Dear Emma and Anna,

When you were very young, I marveled at your ability to communicate without a filter. In fact, at times, I cringed at your adeptness at calling out the ready and loud-spoken observation, such as, “Mommy, why is that lady so fat/so tall/so fill-in-the-blank-with-unfortunate-public-remark?” Still, you shared yourselves with the world and with me at the deepest levels, and I relished every minute.

But as luck and development would have it, you, now 15 and 13, respectively, have since moved on to being self-aware, and other-aware, and concerned with things like pride and tact and being cool. And the filterless, never-ending chatter has ceased.

In fact, I’ve grown accustomed to offering creative questions pertaining to the quality of your days to ensure that our communication doesn’t screech to a terminal halt. The stories come in bits and spurts, but as long as we are sharing glimpses of our lives, I am not afraid of losing you to growing up. And what you don’t know that I do is that while you’ve now reserved your most important stories for the BFFs, I’ve already learned enough to know I know you at your core.

Anna, you began as the storyteller, spinning yarns of logical nonsense that evolved into richly detailed narrations, complete with puns and double entendre, making you either a wunderkind or just wildly fluid with words. As a toddler, I keenly recall, your protest of meat on the grounds of your love for pigs and your understanding of their intimate relation to pork. Extrapolating out, as I placed a juicy filet on your favorite Elmo plate, I heard your tiny voice cry out, “That’s not a steak – it’s a MIStake!”

I’ve thrived on your stories since I got my first taste. Your humor is infectious and has cost me my reputation as a serious adult on more than one occasion when the off-handed comment caused my unmistakable laugh to emerge in places such as church or an Important Meeting with your school. Of course, I would have paid double the price for those invaluable, unexpected commentaries.

Emma, in your earliest days you offered not only a window, but an open, drive-through warehouse to your soul. Your perspective on the world is wrapped in your capacity to give, to dream, to show kindness and empathy and love, and to believe. You have always held the roles of being sensitive and heartfelt in our house, and you have your priorities straight. Money and possessions and success are nice, but love comes first. Ingenious. You opened your soul to show me a treasure trove of who you are. It’s beautiful in there.

You’ve shown this through your earliest bursts of compassion and tenderness. Dismissing the fights over clothes and whose turn it is to walk the dog, when I first placed Anna in your arms on the day that she was born, you held her like the small miracle she was—ever-so-gently, and with the seriousness of purpose that only a big sister can bring.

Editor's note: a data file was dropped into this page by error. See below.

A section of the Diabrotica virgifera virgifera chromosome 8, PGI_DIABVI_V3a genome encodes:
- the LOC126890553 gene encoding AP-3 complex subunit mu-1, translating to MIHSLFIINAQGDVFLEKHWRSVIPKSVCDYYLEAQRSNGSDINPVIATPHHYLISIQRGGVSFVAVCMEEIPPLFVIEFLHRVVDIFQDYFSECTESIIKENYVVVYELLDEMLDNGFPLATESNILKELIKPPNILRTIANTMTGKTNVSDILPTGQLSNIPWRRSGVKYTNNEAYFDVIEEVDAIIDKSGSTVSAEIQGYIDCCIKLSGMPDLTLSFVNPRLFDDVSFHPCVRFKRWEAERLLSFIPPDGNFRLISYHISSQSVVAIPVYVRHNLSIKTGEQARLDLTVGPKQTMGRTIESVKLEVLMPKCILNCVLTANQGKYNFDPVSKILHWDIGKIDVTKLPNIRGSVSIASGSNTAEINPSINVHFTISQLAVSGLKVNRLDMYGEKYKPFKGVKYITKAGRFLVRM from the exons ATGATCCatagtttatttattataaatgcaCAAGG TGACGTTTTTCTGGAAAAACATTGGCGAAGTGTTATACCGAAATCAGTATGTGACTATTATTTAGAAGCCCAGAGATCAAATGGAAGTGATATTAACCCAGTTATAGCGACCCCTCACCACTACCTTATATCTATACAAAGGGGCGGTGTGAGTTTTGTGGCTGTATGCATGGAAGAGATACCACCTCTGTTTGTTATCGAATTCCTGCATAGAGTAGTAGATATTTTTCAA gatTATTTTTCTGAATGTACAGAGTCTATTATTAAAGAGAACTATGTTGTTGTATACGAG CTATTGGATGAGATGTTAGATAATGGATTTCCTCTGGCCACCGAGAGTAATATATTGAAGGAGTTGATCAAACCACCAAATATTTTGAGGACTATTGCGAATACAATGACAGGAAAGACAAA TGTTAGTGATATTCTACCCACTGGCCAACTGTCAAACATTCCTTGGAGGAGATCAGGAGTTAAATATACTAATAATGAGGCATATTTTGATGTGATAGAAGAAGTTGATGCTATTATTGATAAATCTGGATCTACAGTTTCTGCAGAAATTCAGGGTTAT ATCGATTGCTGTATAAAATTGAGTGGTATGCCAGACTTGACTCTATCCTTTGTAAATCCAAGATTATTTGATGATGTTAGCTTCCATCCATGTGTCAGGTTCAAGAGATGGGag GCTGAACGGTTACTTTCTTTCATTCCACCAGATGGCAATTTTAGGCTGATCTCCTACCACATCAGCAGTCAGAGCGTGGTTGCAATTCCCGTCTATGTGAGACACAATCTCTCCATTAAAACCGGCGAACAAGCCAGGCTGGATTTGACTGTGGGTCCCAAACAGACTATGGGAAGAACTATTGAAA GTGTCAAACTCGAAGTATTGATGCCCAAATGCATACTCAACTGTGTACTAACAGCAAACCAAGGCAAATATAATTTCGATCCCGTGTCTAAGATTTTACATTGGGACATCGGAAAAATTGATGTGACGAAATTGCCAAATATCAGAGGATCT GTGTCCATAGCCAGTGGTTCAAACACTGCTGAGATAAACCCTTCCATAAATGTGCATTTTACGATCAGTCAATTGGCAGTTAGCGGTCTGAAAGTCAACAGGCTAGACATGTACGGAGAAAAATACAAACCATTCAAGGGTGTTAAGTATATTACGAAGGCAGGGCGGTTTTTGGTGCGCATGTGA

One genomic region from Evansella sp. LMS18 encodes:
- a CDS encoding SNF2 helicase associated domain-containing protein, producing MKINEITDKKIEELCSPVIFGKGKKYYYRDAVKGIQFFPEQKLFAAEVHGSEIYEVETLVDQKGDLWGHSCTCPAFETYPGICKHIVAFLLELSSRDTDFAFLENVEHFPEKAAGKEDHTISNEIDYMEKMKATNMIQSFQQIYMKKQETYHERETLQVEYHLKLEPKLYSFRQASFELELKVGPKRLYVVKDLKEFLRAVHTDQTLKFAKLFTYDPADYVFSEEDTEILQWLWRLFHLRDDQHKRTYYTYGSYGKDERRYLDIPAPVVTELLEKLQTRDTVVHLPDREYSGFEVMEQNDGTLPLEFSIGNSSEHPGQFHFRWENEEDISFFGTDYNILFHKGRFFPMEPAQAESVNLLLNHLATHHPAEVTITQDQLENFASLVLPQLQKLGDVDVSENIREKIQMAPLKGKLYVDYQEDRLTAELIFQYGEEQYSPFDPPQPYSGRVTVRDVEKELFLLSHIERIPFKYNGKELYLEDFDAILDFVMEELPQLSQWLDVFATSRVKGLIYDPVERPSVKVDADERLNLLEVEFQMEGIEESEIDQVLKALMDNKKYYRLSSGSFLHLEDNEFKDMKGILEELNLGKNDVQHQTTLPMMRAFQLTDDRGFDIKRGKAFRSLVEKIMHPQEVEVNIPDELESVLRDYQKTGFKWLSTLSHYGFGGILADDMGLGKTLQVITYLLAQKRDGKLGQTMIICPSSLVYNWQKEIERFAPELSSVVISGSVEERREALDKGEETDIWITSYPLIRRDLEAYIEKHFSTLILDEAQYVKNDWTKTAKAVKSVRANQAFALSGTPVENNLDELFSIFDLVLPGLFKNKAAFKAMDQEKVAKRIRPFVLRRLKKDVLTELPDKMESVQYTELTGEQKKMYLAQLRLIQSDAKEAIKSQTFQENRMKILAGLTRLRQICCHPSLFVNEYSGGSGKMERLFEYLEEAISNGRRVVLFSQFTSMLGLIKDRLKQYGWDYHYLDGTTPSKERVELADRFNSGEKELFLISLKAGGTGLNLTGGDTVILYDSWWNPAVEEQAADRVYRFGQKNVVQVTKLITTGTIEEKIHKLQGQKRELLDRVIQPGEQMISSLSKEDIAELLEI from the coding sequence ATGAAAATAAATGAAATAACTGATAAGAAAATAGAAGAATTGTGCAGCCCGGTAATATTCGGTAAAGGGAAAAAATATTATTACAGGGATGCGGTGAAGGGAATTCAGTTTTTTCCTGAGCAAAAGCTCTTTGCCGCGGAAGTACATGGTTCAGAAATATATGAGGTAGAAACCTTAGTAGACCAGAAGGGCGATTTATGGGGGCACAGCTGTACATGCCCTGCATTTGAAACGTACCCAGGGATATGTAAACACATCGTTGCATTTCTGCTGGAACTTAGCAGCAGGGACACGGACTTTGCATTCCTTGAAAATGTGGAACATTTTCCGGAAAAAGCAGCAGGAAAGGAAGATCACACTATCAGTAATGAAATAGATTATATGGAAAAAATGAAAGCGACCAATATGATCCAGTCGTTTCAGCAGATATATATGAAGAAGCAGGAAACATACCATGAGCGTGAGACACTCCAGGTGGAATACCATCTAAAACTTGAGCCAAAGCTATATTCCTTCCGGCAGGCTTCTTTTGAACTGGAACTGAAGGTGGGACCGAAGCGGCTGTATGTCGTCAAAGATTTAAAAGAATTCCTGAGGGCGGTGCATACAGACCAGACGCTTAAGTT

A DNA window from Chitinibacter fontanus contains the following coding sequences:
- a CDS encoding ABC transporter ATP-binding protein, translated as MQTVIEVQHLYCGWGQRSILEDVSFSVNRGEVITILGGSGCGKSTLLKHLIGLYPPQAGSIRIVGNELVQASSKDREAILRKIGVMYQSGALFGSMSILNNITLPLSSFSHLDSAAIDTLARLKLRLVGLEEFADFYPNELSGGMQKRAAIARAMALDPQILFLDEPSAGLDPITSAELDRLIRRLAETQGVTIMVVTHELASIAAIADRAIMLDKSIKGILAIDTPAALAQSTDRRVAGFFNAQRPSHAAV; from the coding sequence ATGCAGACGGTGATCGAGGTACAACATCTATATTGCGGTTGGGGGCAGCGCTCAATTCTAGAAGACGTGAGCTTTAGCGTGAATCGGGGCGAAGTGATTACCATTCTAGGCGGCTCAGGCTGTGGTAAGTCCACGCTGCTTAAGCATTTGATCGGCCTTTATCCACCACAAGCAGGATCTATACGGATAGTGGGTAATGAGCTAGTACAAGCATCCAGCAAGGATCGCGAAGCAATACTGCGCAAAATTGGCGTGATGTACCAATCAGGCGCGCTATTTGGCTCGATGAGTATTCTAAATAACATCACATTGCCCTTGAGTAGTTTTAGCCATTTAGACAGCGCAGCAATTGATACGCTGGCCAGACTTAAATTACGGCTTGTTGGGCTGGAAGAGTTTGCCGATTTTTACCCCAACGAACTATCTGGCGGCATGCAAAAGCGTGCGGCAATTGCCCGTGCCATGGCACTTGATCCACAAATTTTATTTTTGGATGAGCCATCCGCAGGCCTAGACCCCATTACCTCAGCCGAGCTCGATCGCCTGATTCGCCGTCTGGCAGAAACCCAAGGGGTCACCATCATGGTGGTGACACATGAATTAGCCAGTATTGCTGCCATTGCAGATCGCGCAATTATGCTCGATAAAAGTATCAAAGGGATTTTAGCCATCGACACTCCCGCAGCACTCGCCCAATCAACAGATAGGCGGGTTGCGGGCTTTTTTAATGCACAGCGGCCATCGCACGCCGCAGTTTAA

Now you are both in the throes of Teendom, making you cautious, reclusive, and more willing to share with the shampoo girl at our local salon than with me (granted, she is a good listener). Still, I remain calm and optimistic, for it’s only a matter of time before the tides will shift again. As you enter young adulthood, you will rethink our relationship and seek advice and conversation on careers, motherhood, and growing up.

Lest you find me inauthentic, falling hopelessly over sugary words, indulge me now with offering some balance. As loving and as caring as you both can be, you are equally as demanding. You infuriate at times. You are unyielding and by far, the toughest bosses I will ever have.

And yet, this job is one that I refuse to quit. For in the midst of feeling overwhelmed, underappreciated, and off in the wings, I remember why this all makes perfect sense: When you laugh, I laugh. When you cry, I cry. The experience of watching you grow and growing with you is nothing short of raw joy.

No one has brought more of this than the two of you, in different ways, in equal measure.

It’s always a happy day to be your mother, and whether we speak more or speak less, the end game is the memories we create along the way and together.

P.S. — Bonus link to “Bumbelina” book trailer

Guest Mom: I’ll Be Here For You Always

Here, in honor of Mother’s Day, is a guest blog from a long-time friend of mine. The author — a mother of three, a wife of over 30 years and a busy executive in New York City — prefers, at least here, to remain anonymous.

My Dear, Dear Children,

When you were born, you were so helpless and I had to do everything for you. Mother Nature provides new mothers with hormones to insure that we fall head over heels in love with our children. This is the kind of love needed to cope with the all-consuming type of nurturing you needed back then when you couldn’t do anything for yourselves. Day or night, rain or shine, if you needed it – I made sure you had it. I was thrilled to do it all.

Fast forward to today when it’s not always so clear what kind of nurturing and mothering you need. Oh sure, there’s the kind of mothering that requires me to make sure the refrigerators and pantries are filled so you don’t starve – but I’m talking more about what you might actually need from me as a person.